Choosing a wedding date is hard. There are so many schedules to contend with, plus the availability of your favorite venues—and your budget. If you’re aiming for peak wedding season, those Saturday nights may already be full, and the ones that are free could come at a budget-busting fee. So can you skip the most popular night and opt for a wedding on a Sunday night instead? Our experts have a few tips to make it work for you.
Saturday nights are the most common choices for weddings because they’re super convenient. Guests can travel on Friday evening or Saturday morning, then head home on Sunday, all without having to take time off of work just to celebrate with you. With that, though, comes a higher fee and limited availability. It’s the law of supply and demand at work: There are only so many Saturdays a year (and even fewer during prime wedding season!), so venues can charge a premium. That means you might have a tough time finding a Saturday that fits your schedule and your budget, which is where off nights come in. Not only will you have better luck finding an available Sunday at your venue of choice, you just might save a little cash while you’re at it!
So what’s the best way to get married on a Sunday? Here are some tips to make it work for you—and your guests.
You know Saturday night is the most convenient time to have a wedding, so if you’re planning for Sunday instead, keep that in mind. Instead of an all-night rager, opt for a brunch or early afternoon wedding. This will either give guests time to travel when your wedding is over or get them to bed early enough that they can make the trip at the crack of dawn on Monday.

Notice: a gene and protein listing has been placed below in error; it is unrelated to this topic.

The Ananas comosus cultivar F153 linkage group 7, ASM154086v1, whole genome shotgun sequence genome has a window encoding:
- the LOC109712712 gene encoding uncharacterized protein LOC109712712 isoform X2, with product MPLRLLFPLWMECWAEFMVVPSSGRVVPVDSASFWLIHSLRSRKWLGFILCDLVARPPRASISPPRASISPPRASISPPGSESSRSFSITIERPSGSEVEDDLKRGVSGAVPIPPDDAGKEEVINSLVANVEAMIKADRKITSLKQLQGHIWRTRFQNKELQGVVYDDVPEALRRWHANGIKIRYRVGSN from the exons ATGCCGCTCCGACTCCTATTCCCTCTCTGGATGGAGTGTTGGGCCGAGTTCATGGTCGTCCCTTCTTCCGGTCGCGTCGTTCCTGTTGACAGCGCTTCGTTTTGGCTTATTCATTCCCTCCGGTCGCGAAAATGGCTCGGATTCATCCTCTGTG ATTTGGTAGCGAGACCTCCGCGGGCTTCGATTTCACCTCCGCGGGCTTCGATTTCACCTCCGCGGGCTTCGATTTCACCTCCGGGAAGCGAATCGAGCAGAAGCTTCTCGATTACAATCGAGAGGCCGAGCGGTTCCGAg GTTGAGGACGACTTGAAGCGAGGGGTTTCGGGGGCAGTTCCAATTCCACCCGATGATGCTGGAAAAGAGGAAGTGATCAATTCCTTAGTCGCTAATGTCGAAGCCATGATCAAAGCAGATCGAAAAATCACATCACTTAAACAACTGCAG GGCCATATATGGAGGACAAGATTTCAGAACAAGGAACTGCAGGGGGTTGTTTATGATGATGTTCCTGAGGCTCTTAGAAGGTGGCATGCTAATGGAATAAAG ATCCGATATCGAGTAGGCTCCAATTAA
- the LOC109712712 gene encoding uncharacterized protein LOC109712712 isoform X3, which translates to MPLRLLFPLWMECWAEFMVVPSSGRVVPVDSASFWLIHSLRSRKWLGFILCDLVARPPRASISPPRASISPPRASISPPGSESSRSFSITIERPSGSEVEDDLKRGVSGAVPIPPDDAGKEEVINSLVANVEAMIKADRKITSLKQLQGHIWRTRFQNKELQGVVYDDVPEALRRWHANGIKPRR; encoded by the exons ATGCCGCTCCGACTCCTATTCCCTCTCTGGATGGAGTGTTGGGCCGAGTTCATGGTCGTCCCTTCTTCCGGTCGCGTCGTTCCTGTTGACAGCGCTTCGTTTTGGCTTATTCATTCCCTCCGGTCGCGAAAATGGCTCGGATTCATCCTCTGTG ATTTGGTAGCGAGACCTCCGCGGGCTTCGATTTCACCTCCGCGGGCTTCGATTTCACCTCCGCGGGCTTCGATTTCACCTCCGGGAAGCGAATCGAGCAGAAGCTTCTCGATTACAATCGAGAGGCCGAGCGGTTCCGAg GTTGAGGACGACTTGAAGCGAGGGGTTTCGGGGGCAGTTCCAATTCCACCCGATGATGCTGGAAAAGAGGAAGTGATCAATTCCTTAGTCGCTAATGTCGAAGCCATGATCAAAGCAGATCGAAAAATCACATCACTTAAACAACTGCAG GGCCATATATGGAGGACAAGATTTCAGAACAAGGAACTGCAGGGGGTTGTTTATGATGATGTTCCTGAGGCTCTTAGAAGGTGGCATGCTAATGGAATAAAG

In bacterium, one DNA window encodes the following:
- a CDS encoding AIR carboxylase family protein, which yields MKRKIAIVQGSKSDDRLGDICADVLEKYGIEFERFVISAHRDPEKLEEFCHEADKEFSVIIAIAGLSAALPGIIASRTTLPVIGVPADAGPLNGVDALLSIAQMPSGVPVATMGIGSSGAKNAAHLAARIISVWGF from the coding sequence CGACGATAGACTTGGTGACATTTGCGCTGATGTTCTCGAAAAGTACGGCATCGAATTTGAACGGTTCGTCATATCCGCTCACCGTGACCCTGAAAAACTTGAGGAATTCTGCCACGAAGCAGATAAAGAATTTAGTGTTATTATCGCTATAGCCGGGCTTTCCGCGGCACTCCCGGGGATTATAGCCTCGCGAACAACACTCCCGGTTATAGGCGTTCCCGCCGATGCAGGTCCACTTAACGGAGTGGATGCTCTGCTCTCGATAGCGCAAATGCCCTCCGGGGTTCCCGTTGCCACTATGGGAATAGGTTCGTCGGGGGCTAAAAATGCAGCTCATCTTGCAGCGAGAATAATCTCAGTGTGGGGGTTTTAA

Your bottom line might be lower if you get married on a Sunday, and your guest count might be, too. Even if you do plan to host your wedding earlier in the day, there’s a chance some guests (especially those who would have to travel farther or have kids in school) simply won’t be able to make it. Don’t be discouraged, though! You’ll still have a core group of guests who are thrilled to celebrate with you. On the other hand, though, if most of your guests are local, you might end up with more guests than you anticipated. It’s actually not too disruptive or inconvenient, and if your loved ones have jam-packed social calendars, they may be more likely to have a free Sunday afternoon or evening than they would a Saturday night.
Weekends like Memorial Day and Labor Day seem like great choices, since almost everyone has Monday off (turning Sunday into another Saturday night). However, travel during these holidays (as well as hotel rooms!) can jump in price, making attending your wedding a major investment. Venues like hotels are also in high demand, meaning you probably won’t save much money yourselves! Before you book, ask your venue to provide weekend pricing so you can make an educated decision about just how much it will cost.
Hosting a Sunday wedding does mean you won’t be able to have a morning-after brunch (unless you’ve chosen a long weekend date), so instead shift the festivities to Saturday night with a welcome party. Or, if you’re having a morning ceremony and brunch or luncheon reception, have an “after party” later in the evening. Serve wine and hors d’oeuvres or your favorite cocktails, and really enjoy your full wedding day, all before your usual Sunday night bedtime.
Just because your wedding is on Sunday, doesn’t mean you have to cut back on the good times. You can still serve fabulous cocktails, hire that band you love, and decorate your venue to the nines—even if last call is closer to 9pm than midnight. And remember, if the two of you are having a blast, your guests will, too!